I first came across Seth’s work when I picked up a copy of Wimbledon Green, a tale of the world’s greatest comic collector who would stop at nothing to get the an ultra-rare golden age comic. It’s a captivating story that makes me want to read it again every time I think about it. Naturally, I’ve wanted to read more of Seth’s comic books since then.
Seth likes the quiet dignity of the overlooked, the forgotten or the ignored space. A seemingly ordinary object or location can be a source of fascination. In the fly-leaves at the beginning of the book are two pictures of electricity pylons, both at dusk. One is a slightly closer view with the moon behind it. On looking at these I noticed that you can see a square-jawed super-hero within the steel structure, something that Seth has put there to show what observation is all about.
The book is split into three sections. Section one is part four (if that makes sense) of the Clyde Fans story, which shows the lives of brothers Abraham and Simon Matchcard as their business declines around them. Seth’s artwork looks deceptively simple, many pages contain 12 frames in a 3 x 4 grid pattern. His use of shade and dark, the sparse use of speech bubbles and the focus on the ordinary (door frames, bathroom, staircases, flies) creates the atmosphere, which is one of quiet desperation.
Section two contains sections of Seth’s ‘Rubber Stamp Diary’, a fantastic idea in which rather than writing a diary entry in long-form, he has had a set of rubber stamps made from which he can use to make an illustrated diary. It seems to be an idea that would catch on with a wider audience but perhaps most people are too far past using ink and paper on a daily basis now. The entries, which were produced between 2009 and 2011, illustrate quiet walks along little used railway tracks and the sense of peacefulness he feels whilst being completely alone, a feeling that is shattered when the world manages to break into the picture again. The passage of time and a sense of nostalgia pervade the mood. In an entry titled ‘The Dim Quiet’, the dropping of a pen causes some discomfort to Seth who says “I’m a boring person. I don’t want to go anywhere or see anyone.” Many of us can probably identify with the sentiment and I’m not sure it makes him boring.
The final section is entitled Nothing Lasts and is an autobiographical sketchbook of Seth’s early life. His parents moved house frequently and some of his earliest memories are unsurprisingly sketchy but some key recollections are etched in his memory and he is very frank and open about these. For example, his decision as a young boy to stop kissing his mother, which he learnt to regret as he got older. He also illustrates his behaviour in bullying others, mainly, it would seem, to deflect attention and potential bullying from himself. Of course a ‘confessional’ graphic novel is not unique but the fact that he has opened up these memories to the world is no less forceful. In this section he notes that his upbringing formed in him an association between joy and isolation, he says ” Even today, I find it necessary to spend most of my time alone.” This admission is something that the reader is likely to have worked out by reading the Rubber Stamp Diary in section 2 and perhaps it might have been more logical to change the order of the final two sections.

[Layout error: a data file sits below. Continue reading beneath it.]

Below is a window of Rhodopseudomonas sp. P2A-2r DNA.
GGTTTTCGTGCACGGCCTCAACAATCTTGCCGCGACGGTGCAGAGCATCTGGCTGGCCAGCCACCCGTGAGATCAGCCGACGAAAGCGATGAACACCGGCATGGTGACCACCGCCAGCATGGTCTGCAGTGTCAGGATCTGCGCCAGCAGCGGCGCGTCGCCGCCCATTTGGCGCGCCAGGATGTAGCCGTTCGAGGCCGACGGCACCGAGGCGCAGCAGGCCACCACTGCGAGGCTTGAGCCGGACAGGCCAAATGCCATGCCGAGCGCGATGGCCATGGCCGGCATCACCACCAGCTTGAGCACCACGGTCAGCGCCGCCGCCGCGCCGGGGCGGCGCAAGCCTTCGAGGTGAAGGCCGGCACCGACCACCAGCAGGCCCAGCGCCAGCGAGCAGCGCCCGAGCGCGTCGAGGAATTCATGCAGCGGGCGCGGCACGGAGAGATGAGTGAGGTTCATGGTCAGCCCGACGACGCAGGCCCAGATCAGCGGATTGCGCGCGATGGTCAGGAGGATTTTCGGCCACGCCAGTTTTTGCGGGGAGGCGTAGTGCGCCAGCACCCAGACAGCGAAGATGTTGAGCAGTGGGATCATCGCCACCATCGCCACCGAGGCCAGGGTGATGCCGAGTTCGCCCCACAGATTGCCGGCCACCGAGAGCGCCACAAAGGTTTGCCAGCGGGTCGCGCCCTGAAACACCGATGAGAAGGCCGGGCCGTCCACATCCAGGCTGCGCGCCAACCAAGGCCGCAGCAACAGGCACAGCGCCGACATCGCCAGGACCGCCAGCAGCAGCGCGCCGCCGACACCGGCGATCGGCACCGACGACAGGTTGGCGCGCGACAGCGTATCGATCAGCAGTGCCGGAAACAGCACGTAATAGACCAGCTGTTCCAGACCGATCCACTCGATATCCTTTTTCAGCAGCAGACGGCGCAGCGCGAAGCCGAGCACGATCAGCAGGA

Interestingly he says he believes his “natural inclination was that of an extrovert…but circumstances taught me the value of introversion.” Clearly, Seth’s childhood is something he would prefer not to dwell on regularly so, again, we should be thankful that he has chosen to share these memories with the public.
Despite the fact that Clyde Fans leads off and is less ‘sketchy’ than the subsequent sections, it is the autobiographical elements that stand out and stay in the mind. Overall I was left with the impression of quiet stoicism and melancholy.